Source:  News24 (Extract)
Posted:  February 14 2021

University of Pretoria veterinarians performed life-saving surgeries on two dogs, using a pioneering technique that is limited to well-equipped hospitals overseas.

Specialist surgeons, Dr Adriaan Kitshoff and Dr Ross Elliott, saved the lives of 7-month-old French bulldog Daisy and 6-month-old cocker spaniel Tallen, at the Onderstepoort Veterinary Academic Hospital, the university said in a statement.

“This procedure is limited to hospitals overseas with surgeons or internists with special interest in cardiology. It is only hospitals that have the equipment that can perform the surgery. This is a first in the 100-year history of the Faculty of Veterinary Science in Onderstepoort, and an exciting way to start the next century of veterinary service to the country.”

For the two canines, the groundbreaking process entailed using a balloon to dilate the opening of a heart valve.

The doctors said:

Both dogs have pulmonic valvular stenosis – an abnormally shaped or fused heart valve that is situated between the heart and the artery leading to the lungs. Both the patients had valves where a component had fused together. These valves are supposed to allow the blood to flow in one direction, meaning that they have times that they are closed and times that they are open, and these times are determined by whether the heart contracts or not.

The aim of the delicate surgeries was to increase the size of the opening by dilating the valve. For this, a long balloon-tipped catheter was placed in one of the neck veins.

“Through fluoroscopy (real-time X-rays), the balloon was guided through two of the heart chambers and through the small opening in the valve. After inflation of the balloon the opening was stretched (balloon valvuloplasty),” they added.

Possibility for ‘centre of excellence’

According to the veterinarians, the anatomy of a dog’s heart is similar to that of a human. It also consists of four chambers and four valves.

They said:

This is probably the reason why most of the clinical trials for heart transplants were performed on dogs. This set the stage for Dr Chris Barnard’s first successful heart transplant in 1967. The surgery is risky as these patients have heart disease and need to be placed under general anaesthesia.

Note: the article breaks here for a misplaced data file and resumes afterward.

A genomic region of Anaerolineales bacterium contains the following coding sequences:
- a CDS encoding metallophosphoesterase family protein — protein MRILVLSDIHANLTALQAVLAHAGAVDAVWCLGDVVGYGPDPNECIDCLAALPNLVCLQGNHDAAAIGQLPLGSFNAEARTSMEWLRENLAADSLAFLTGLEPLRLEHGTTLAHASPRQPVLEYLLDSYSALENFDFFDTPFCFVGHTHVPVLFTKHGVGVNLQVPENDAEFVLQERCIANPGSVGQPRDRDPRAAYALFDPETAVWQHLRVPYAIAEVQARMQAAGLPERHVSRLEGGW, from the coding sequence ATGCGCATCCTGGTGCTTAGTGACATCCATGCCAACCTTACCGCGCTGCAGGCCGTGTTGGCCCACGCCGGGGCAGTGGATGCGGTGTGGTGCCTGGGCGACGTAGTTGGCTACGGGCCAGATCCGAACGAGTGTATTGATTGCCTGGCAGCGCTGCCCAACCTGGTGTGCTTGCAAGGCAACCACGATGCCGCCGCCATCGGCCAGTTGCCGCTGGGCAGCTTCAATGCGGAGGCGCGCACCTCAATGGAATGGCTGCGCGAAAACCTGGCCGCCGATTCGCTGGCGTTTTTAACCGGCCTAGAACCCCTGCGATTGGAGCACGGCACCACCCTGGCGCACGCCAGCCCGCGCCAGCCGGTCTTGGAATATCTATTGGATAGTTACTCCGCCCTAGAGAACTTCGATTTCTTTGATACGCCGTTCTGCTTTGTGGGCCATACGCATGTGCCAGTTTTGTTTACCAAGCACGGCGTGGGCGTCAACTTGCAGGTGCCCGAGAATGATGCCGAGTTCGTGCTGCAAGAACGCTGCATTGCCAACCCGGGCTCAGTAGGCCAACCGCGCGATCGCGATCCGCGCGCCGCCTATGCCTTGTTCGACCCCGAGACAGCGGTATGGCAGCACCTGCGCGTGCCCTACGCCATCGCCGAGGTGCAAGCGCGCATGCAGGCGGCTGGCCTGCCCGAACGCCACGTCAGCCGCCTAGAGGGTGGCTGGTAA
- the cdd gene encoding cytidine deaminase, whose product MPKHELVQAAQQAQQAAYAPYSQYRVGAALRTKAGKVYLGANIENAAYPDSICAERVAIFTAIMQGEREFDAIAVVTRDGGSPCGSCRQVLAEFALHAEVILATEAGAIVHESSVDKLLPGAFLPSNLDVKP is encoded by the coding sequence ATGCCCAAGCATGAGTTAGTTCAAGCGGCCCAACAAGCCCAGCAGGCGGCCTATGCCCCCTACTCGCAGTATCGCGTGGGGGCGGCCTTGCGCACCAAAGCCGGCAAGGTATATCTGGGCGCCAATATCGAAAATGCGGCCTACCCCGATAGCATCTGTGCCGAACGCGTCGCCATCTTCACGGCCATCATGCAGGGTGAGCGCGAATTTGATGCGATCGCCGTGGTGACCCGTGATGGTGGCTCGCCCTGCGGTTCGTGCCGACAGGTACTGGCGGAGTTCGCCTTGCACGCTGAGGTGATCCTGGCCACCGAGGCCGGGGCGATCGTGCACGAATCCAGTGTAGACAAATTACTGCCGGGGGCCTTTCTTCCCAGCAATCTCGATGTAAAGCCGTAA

“Due to irritation of the heart muscle as the balloon passes through it, it can result in abnormal heart rhythms during the anaesthesia that might need to be treated with medication during the operation.”

Post-surgery, the dogs are doing well, although they need follow-up heart scans every three months.

This is because in 15% of similar cases, the stretched opening of the valve can start to narrow again.

Daisy is a service dog that can sense when her owner, who has fibromyalgia, is in pain and sleeps on her as a means of comfort. Fibromyalgia is a muscle pain condition accompanied by various flare-ups such as moodiness, fatigue and joint pain.

The university said the successful surgeries allowed the hospital to help pets in similar delicate situations.

“This means we can offer a service not previously offered by Onderstepoort veterinary hospital. This also provides us with the opportunity to extend the life of special pets like these.”

“This groundbreaking surgery also creates the possibility of setting up a centre of excellence in minimal invasive surgery and cardiology at the hospital, and offering more advanced surgeries, such as valve replacements and heart transplants.”